You probably thought you were being safe. You wear a mask, you social distance, you immerse yourself in a vat of chlorine every 15 minutes. But were you practicing safe emailing?
Not if you were using Mail on an iPhone, apparently.
Writing for the Forbes contributor network, recipient of the 2020 “Site We’d Most Like To Social Distance From” Award, Gordon Kelly thinks you don’t have enough to worry about.
Affecting in much the same way that the gravity of Jupiter affects us all.
Apple has already released the best iPhone of 2020…
We haven’t seen most of them, but let’s go ahead and declare a winner now and beat the rush.
…but now millions of iPhone owners - both old and new…
The old ones… and the new ones. Presumably also all the ones in between. Left handed and right handed. Proper over-the-top toilet paper roll hangers and incorrect down-the-back toilet paper roll hangers.
…need to be careful because the company has just confirmed a massive iOS security hole which impacts almost every iPhone on the planet.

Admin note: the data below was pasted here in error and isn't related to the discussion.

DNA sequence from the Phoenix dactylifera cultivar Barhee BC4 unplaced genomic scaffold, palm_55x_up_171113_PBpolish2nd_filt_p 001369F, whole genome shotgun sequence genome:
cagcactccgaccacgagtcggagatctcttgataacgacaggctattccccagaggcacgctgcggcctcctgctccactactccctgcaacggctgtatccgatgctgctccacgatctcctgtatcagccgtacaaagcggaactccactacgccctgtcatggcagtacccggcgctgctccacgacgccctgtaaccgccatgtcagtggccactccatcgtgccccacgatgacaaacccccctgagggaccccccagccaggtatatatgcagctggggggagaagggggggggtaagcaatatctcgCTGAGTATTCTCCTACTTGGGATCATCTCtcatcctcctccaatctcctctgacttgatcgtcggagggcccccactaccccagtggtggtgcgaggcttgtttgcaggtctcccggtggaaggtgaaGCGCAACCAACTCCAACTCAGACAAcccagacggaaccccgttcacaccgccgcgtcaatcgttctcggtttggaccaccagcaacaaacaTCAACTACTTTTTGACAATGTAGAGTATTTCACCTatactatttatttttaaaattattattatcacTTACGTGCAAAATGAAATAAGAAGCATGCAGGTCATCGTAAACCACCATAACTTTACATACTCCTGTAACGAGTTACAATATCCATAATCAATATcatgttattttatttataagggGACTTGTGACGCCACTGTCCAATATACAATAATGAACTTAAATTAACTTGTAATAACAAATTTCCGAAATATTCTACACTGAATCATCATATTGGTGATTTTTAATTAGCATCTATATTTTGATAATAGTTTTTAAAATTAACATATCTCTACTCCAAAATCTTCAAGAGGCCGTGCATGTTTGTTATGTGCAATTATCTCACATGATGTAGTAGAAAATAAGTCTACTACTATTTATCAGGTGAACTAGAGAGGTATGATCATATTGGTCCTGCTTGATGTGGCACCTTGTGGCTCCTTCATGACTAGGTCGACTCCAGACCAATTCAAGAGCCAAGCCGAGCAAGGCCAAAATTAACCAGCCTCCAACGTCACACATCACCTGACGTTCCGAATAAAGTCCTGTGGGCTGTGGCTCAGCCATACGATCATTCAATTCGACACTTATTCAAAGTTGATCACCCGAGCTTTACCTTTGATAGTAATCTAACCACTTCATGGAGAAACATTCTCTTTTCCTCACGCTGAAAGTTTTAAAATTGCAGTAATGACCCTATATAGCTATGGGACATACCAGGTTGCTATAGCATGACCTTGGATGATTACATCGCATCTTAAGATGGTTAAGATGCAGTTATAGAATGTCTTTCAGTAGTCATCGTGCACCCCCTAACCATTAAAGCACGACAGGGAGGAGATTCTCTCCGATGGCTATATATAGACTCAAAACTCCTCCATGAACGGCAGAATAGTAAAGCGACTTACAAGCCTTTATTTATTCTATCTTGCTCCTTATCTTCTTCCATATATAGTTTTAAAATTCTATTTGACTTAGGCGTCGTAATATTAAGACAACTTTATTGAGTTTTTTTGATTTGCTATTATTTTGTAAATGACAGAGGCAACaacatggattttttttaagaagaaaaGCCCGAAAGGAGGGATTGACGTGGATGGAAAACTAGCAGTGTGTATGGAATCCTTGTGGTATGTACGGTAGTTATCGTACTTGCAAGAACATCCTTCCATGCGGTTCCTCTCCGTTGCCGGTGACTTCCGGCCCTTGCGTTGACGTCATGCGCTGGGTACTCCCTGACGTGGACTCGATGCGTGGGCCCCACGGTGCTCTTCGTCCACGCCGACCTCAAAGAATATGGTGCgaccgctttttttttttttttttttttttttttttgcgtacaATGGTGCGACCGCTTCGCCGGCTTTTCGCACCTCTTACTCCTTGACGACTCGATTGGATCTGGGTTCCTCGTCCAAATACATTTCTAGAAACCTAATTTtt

You may be being hacked right now! Someone may be stealing all those deal coupons and heartfelt reminders from giant corporations that “we’re all in this together” from your inbox as we speak!
So what are we dealing with? What ZecOps discovered is a serious vulnerability in Apple’s iOS Mail app which allows an attacker to remotely infect an iPhone and gain control over their inbox.
The Macalope is not here to dispute any of the particulars of the vulnerability, he’s only here to dispute the assertion that every iPhone owner should be very afraid right now.
Turns out it is possible to write about security vulnerabilities without trying to scare the sweatpants (if you’re even wearing pants) off everyone. Writing for TidBITS, for example, Glenn Fleishman (who is also a Macworld contributor) doesn’t seem to share the panic.
Oh. You mean The Macalope shouldn’t have thrown his iPhone into the ocean? Well, at least his second generation iPhone SE is water-resistant. If this had happened a couple of weeks ago it would have been bad.
Since a payload that can break out of Mail and perform other actions is required, the exploits are useful only to government actors or major criminal rings.
In other words, while this is an effective attack, it’s not cheap to execute, so they’re not going after your collection of furry photos. Ted. So, if you’re pondering whether or not this is something you should worry about, ask yourself this simple question: Are you Jeff Bezos, Angela Merkel or James Bond?
If you are not, then you probably shouldn’t worry about it.